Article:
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Wall Street gains 2%; US jobs data underscores economic strength

Analysts said the report, which also showed the unemployment rate held steady at 5 per cent, most likely paves the way for the Fed to raise rates this month.

twitter-logoReuters | December 7, 2015 | Updated 08:10 IST
Wall Street gains 2%; US jobs data underscores economic strength
Financials, which benefit from higher borrowing costs, led the rally. The S&P financial index jumped 2.7 per cent. Photo: Reuters

US stocks rallied on Friday, giving the S&P 500 its biggest gain since early September, as US jobs data suggested the economy was strong enough to sustain a Federal Reserve rate hike this month.

Financials, which benefit from higher borrowing costs, led the rally. The S&P financial index jumped 2.7 per cent.

JPMorgan Chase rose 3.2 per cent to $67.89 after European antitrust regulators dropped charges against the bank on blocking exchanges from derivatives markets.

But the rally, which followed two days of sharp losses, included most sectors and allowed the three major indexes to post slight gains for the week.

"Stocks are going to have to shift to a domestic economic performance focus…. We're going to see the market focused on what the US economy is doing, rather than Fed policy," said Brad McMillan, chief investment officer at Commonwealth Financial Network in Waltham, Massachusetts.

"I think we see a continued upward trend for the rest of the year."

Nonfarm payrolls increased 211,000 in November, the US Labor Department said, while September and October data were revised to show 35,000 more jobs than previously reported.

Analysts said the report, which also showed the unemployment rate held steady at 5 per cent, most likely paves the way for the Fed to raise rates this month for the first time in nearly a decade.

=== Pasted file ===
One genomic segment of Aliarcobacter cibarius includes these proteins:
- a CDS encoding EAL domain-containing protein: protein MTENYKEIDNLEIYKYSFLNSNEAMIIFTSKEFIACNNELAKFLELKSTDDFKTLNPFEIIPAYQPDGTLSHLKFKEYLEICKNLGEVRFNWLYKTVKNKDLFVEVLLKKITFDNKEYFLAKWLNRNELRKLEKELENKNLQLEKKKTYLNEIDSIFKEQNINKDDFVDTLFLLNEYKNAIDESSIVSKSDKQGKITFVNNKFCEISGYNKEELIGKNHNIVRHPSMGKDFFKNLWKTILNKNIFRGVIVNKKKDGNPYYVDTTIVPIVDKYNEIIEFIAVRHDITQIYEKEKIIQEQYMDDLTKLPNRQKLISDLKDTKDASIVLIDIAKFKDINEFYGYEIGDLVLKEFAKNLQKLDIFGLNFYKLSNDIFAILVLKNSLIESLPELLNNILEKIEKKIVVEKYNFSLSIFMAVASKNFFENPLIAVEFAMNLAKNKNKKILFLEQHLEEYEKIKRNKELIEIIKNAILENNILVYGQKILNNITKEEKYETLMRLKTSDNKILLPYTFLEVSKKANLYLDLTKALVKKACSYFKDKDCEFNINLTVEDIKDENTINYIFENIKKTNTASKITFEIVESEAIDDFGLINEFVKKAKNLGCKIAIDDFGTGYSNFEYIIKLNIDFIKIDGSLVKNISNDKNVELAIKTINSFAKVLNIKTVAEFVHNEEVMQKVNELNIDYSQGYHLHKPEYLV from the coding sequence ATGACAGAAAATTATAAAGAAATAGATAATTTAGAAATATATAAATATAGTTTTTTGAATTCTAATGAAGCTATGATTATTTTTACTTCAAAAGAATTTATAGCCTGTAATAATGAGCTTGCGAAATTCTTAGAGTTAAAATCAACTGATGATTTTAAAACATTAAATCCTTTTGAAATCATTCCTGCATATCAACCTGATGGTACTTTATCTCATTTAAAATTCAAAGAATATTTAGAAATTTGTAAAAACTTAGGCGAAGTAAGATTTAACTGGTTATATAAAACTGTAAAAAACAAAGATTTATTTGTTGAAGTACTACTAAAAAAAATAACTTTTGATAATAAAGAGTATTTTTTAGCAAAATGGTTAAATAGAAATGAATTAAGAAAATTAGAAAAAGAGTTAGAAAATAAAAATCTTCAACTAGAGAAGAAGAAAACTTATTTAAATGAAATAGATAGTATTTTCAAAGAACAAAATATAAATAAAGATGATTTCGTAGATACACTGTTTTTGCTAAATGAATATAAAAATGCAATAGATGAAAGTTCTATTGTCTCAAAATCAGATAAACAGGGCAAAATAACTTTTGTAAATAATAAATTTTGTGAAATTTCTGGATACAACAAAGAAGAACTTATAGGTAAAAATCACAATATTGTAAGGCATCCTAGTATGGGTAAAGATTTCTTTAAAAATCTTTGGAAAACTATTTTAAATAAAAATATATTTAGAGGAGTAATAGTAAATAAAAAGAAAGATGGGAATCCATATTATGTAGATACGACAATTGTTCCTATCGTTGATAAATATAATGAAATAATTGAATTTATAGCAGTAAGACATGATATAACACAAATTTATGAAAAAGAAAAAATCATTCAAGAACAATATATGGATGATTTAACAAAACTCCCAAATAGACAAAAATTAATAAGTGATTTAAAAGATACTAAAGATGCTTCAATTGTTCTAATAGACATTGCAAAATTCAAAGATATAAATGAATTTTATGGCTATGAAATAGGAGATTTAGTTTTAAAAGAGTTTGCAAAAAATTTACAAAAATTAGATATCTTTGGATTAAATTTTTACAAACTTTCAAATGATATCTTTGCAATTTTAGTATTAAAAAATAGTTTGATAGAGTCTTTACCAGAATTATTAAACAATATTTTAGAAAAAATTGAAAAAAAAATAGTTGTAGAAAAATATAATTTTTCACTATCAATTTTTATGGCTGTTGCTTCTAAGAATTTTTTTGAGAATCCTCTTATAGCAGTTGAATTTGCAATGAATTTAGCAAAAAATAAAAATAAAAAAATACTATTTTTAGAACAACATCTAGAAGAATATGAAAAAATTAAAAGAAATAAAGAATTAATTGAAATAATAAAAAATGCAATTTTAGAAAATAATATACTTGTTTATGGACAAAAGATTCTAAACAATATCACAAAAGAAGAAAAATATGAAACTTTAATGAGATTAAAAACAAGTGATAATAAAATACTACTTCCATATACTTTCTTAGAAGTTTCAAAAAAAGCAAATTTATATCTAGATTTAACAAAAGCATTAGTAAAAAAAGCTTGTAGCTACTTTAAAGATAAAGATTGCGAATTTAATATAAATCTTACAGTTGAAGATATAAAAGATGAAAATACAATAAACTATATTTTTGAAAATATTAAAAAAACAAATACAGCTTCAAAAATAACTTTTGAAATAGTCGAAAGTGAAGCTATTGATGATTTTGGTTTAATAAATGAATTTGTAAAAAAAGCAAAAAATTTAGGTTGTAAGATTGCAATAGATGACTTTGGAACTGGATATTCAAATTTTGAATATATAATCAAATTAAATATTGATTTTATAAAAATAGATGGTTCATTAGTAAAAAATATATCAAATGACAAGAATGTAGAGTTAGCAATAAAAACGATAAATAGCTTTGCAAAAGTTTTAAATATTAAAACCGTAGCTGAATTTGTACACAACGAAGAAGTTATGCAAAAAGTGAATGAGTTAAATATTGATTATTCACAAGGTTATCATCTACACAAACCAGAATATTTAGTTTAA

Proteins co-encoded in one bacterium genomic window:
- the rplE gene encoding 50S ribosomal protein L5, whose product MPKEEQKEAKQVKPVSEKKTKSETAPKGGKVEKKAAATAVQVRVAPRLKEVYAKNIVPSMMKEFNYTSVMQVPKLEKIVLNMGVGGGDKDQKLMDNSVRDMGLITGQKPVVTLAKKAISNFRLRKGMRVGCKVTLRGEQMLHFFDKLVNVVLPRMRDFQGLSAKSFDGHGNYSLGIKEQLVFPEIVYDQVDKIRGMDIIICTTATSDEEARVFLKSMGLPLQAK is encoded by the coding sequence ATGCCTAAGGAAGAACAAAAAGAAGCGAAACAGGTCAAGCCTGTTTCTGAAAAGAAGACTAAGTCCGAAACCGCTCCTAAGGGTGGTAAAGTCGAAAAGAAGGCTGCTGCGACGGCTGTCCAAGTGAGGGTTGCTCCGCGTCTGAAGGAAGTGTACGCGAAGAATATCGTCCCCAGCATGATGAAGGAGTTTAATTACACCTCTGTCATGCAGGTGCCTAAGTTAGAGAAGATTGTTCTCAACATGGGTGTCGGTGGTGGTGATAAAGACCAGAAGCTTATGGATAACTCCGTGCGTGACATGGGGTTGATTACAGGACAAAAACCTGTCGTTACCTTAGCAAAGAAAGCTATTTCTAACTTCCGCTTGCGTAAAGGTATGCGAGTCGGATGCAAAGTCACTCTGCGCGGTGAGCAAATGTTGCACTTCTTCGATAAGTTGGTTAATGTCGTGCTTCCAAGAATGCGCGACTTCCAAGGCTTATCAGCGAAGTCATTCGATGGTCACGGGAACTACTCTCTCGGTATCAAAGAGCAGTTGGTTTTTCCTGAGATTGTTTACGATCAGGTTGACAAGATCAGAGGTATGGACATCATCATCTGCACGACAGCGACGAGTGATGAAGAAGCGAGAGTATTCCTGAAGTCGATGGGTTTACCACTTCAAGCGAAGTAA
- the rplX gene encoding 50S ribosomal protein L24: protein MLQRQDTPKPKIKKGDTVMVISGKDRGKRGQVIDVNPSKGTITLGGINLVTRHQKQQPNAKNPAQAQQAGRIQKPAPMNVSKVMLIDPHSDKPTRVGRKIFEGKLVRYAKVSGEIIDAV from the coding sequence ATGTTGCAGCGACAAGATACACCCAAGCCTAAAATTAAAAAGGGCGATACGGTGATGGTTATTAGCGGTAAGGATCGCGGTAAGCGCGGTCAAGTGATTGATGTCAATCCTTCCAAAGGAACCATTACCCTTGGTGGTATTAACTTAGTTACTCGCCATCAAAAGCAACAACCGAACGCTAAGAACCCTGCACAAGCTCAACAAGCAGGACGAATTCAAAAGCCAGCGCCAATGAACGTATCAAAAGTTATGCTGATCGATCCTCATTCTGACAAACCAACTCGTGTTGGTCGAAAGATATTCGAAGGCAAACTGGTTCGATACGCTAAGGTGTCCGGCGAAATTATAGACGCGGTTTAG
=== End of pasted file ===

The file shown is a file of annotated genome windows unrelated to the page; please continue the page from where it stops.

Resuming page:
The Dow Jones industrial average rose 369.96 points, or 2.12 per cent, to 17,847.63, the S&P 500 gained 42.07 points, or 2.05 per cent, to 2,091.69 and the Nasdaq Composite added 104.74 points, or 2.08 per cent, to 5,142.27.

For the week, the Dow and Nasdaq were up 0.3 per cent, while the S&P 500 was up 0.1 per cent.

Nine of the 10 major S&P 500 sectors ended up. The energy index dipped 0.5 per cent as oil prices fell on news that OPEC was planning to maintain its production near record highs despite depressed prices.

The closely watched employment report came a day after Fed Chair Janet Yellen struck an upbeat note on the economy when she testified before lawmakers, describing how it had largely met the criteria for a rate hike. The Fed's policy-setting committee will meet on December 15-16.

Avon Products rose 5.8 per cent to $4.22 after a private equity investor group led by Barington Capital proposed a restructuring of the cosmetics maker.

Advancing issues outnumbered declining ones on the NYSE by 1,999 to 1,045, for a 1.91-to-1 ratio on the upside; on the Nasdaq, 1,840 issues rose and 965 fell for a 1.91-to-1 ratio favoring advancers.

The S&P 500 posted 22 new 52-week highs and 20 new lows; the Nasdaq recorded 69 new highs and 101 new lows.

About 7.7 billion shares changed hands on US exchanges, compared with the 6.9 billion daily average for the past 20 trading days, according to Thomson Reuters data.

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